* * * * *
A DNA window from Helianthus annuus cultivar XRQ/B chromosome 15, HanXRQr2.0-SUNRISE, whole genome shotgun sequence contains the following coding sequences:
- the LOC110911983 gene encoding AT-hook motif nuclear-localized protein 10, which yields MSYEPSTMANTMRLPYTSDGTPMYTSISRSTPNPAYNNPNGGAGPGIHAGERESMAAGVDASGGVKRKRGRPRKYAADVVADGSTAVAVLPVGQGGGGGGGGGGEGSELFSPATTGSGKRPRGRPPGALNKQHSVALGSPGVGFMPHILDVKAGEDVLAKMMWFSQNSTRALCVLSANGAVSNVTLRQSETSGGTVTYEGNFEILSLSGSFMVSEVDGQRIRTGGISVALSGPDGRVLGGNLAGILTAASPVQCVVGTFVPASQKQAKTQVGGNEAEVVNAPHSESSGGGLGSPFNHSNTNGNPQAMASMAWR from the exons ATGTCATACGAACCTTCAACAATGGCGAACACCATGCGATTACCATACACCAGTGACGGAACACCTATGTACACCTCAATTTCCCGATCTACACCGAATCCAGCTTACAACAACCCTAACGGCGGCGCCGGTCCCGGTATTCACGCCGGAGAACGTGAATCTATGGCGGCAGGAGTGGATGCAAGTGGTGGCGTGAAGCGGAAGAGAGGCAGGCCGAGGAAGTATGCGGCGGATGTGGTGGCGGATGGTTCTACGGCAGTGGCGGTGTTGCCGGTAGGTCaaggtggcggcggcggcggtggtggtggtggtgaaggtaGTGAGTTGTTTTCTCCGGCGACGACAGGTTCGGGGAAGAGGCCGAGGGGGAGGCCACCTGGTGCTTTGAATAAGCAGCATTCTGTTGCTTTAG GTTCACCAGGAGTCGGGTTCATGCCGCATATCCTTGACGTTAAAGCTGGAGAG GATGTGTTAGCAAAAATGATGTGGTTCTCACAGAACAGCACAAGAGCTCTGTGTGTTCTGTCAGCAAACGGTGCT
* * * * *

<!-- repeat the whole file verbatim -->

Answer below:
A DNA window from Helianthus annuus cultivar XRQ/B chromosome 15, HanXRQr2.0-SUNRISE, whole genome shotgun sequence contains the following coding sequences:
- the LOC110911983 gene encoding AT-hook motif nuclear-localized protein 10, which yields MSYEPSTMANTMRLPYTSDGTPMYTSISRSTPNPAYNNPNGGAGPGIHAGERESMAAGVDASGGVKRKRGRPRKYAADVVADGSTAVAVLPVGQGGGGGGGGGGEGSELFSPATTGSGKRPRGRPPGALNKQHSVALGSPGVGFMPHILDVKAGEDVLAKMMWFSQNSTRALCVLSANGAVSNVTLRQSETSGGTVTYEGNFEILSLSGSFMVSEVDGQRIRTGGISVALSGPDGRVLGGNLAGILTAASPVQCVVGTFVPASQKQAKTQVGGNEAEVVNAPHSESSGGGLGSPFNHSNTNGNPQAMASMAWR from the exons ATGTCATACGAACCTTCAACAATGGCGAACACCATGCGATTACCATACACCAGTGACGGAACACCTATGTACACCTCAATTTCCCGATCTACACCGAATCCAGCTTACAACAACCCTAACGGCGGCGCCGGTCCCGGTATTCACGCCGGAGAACGTGAATCTATGGCGGCAGGAGTGGATGCAAGTGGTGGCGTGAAGCGGAAGAGAGGCAGGCCGAGGAAGTATGCGGCGGATGTGGTGGCGGATGGTTCTACGGCAGTGGCGGTGTTGCCGGTAGGTCaaggtggcggcggcggcggtggtggtggtggtgaaggtaGTGAGTTGTTTTCTCCGGCGACGACAGGTTCGGGGAAGAGGCCGAGGGGGAGGCCACCTGGTGCTTTGAATAAGCAGCATTCTGTTGCTTTAG GTTCACCAGGAGTCGGGTTCATGCCGCATATCCTTGACGTTAAAGCTGGAGAG GATGTGTTAGCAAAAATGATGTGGTTCTCACAGAACAGCACAAGAGCTCTGTGTGTTCTGTCAGCAAACGGTGCT